After just over two weeks of silence, Ron Gourlay finally issued a statement late on Tuesday evening to confirm that the former Huddersfield Town head coach, Carlos Corberán, has been selected as the man to attempt to turnaround Albion’s dismal season.
Legal difficulties delayed the official announcement after strong suggestions that the decision had been finalised as early as Saturday afternoon before the Baggies kicked off at Millwall, but after the Twitterati went into meltdown for 48 hours, the confirmation did come through and the Spaniard, the second to lead Albion after Pepe Mel, will take his first training session on Wednesday morning. Unlike Steve Bruce, Corberán has been given the title of Head Coach which is hopefully an indication that the appointment of a Sporting Director is close.
While his is not one of the names I immediately thought of, Corberán fits the bill of a young up-and-coming coach that I was hopeful for and, while his experience as a head coach is limited, he has been a full-time coach for 16 years having retired from playing at the age of 23. His one extended period in charge of a club was at Huddersfield Town and it can only be described as a success. While his first season in charge was a consolidation at best, to transform that team to one that was incredibly unlucky not to win promotion via the play-offs was a remarkable achievement.
The other big positive on his CV is his three years at Leeds United with the second two as Marcelo Bielsa’s number two as the Argentine revitalised the club to win promotion to the Premier League club. Working under a man widely acknowledged as one of the best coaches in world can only have improved his coaching ability and, having been given twelve months at the Kirklees Stadium to work out his own way of working, he showed last season how good he could be.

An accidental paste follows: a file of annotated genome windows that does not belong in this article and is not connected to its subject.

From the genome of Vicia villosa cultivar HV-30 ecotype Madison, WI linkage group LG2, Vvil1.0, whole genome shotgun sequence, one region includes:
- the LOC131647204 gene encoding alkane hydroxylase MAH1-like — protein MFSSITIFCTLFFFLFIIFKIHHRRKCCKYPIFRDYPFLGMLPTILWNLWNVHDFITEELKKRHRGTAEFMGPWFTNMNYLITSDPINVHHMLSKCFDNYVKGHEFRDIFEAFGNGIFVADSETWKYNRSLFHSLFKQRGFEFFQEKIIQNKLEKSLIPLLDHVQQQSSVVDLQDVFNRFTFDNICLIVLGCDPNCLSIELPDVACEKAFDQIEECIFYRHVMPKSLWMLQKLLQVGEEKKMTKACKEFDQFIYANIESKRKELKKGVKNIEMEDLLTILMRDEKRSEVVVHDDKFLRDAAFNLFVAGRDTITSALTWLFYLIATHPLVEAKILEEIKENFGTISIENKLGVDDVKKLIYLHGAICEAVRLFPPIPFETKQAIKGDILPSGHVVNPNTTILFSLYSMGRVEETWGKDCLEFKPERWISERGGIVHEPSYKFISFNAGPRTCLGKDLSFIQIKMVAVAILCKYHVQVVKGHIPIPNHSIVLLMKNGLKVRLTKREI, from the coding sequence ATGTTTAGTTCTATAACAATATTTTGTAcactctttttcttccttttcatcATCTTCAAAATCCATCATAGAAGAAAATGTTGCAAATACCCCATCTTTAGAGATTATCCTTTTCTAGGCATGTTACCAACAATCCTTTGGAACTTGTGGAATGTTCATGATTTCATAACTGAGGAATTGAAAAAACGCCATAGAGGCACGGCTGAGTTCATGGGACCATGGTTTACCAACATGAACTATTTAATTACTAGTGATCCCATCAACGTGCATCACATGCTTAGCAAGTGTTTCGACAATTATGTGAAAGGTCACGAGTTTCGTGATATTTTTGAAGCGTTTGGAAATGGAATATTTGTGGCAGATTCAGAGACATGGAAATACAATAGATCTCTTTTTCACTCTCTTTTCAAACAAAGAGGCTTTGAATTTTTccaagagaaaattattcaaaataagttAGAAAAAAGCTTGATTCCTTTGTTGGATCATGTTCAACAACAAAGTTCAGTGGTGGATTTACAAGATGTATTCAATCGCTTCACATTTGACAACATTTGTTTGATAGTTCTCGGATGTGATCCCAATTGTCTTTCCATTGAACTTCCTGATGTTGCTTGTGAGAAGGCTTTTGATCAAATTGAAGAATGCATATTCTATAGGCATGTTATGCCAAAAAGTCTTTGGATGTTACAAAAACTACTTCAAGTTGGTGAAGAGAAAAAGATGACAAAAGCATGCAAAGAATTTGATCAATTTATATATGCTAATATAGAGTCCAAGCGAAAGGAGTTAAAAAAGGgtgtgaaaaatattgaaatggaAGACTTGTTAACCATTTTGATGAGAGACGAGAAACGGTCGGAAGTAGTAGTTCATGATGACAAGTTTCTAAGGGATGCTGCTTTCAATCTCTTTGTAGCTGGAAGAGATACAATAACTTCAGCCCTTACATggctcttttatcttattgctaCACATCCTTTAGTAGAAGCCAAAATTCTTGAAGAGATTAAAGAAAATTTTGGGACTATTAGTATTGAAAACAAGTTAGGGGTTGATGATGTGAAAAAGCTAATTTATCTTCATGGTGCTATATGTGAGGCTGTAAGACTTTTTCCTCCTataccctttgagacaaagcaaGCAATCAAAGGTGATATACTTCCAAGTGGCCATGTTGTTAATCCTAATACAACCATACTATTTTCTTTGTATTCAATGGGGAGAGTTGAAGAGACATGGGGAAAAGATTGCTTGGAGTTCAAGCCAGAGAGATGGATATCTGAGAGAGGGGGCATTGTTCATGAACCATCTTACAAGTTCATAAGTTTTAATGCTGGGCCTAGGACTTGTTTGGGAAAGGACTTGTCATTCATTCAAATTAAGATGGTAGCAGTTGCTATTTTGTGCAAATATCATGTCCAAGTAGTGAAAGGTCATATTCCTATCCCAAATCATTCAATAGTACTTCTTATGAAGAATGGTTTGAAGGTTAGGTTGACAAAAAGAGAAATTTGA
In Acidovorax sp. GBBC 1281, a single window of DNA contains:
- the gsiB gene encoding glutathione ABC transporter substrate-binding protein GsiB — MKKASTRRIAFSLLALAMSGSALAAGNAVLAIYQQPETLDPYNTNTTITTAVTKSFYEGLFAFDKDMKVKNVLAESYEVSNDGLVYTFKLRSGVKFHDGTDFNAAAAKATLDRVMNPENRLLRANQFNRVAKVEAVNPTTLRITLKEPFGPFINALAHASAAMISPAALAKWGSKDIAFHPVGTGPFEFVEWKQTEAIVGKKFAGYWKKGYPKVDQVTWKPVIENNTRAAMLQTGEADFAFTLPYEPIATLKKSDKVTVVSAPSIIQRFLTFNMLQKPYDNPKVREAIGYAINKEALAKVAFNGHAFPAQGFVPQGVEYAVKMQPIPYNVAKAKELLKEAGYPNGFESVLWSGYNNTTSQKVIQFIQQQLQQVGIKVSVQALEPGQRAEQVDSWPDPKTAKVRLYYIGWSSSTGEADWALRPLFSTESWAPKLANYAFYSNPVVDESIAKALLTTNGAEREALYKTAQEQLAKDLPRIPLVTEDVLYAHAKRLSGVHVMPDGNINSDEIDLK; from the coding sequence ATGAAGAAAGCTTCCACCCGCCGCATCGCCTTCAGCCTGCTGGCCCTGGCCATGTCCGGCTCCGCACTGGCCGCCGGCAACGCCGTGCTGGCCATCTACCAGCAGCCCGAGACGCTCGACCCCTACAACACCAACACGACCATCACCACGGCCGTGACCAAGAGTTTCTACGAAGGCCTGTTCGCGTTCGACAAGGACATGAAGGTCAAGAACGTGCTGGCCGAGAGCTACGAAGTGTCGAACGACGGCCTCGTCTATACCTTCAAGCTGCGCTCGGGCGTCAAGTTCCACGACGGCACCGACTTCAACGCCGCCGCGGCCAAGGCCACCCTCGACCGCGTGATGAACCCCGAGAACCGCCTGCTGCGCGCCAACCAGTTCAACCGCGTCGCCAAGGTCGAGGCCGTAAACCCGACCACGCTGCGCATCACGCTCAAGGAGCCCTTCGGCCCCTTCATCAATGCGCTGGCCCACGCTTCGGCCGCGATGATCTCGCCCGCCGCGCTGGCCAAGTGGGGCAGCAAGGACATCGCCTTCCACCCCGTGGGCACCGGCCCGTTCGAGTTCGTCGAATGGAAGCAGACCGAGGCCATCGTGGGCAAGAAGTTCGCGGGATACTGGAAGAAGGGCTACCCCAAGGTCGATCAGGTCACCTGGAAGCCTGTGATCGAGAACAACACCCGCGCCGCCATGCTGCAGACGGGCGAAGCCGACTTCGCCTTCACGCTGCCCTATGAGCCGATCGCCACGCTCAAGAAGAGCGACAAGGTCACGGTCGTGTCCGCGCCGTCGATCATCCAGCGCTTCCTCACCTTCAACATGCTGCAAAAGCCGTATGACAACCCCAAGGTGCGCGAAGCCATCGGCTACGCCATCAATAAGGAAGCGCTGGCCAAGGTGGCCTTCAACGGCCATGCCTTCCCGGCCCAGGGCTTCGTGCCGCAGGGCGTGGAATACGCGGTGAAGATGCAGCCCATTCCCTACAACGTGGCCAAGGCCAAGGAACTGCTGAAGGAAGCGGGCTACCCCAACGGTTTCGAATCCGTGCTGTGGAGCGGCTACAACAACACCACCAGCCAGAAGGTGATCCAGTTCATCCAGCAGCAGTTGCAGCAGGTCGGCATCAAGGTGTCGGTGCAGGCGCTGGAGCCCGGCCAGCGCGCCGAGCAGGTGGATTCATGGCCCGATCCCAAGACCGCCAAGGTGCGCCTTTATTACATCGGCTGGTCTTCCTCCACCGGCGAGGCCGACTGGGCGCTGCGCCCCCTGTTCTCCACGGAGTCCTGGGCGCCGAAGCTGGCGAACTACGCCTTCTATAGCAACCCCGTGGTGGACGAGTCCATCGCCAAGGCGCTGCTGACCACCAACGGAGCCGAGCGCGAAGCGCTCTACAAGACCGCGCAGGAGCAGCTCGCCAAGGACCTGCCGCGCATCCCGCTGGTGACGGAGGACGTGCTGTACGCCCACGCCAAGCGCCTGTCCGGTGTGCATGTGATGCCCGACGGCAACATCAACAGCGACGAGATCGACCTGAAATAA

Some will point to short spells in Cyprus and more recently in Greece, but that doesn’t concern me too much. If you read about his journey, he just happened to be in Cyprus when the first opportunity came up and, while neither job lasted too long, nor were they described as failures. As for Olympiacos, he was following on from a coach who had won three consecutive league titles and was still sacked, and eleven games is hardly a fair crack of the whip especially when they had qualified for the Europa League group stages and lost just once in the league.
As fans, we will need a little patience and not expect an immediate turnaround. It will inevitably take time for him to instil his methodology and explain what he wants from the players, and even longer to work out which ones are able to meet his demands. The two months ahead of the transfer window will be crucial in that respect, but he obviously still needs to improve results in the meantime.
I was not confident that Gourlay would make a decent selection, but I can’t complain about Corberán. We can now only hope that he gets the support he needs to rebuild the coaching and scouting setup, and the financial means to continue the transformation of the squad in January.
Corberán’s Career To Date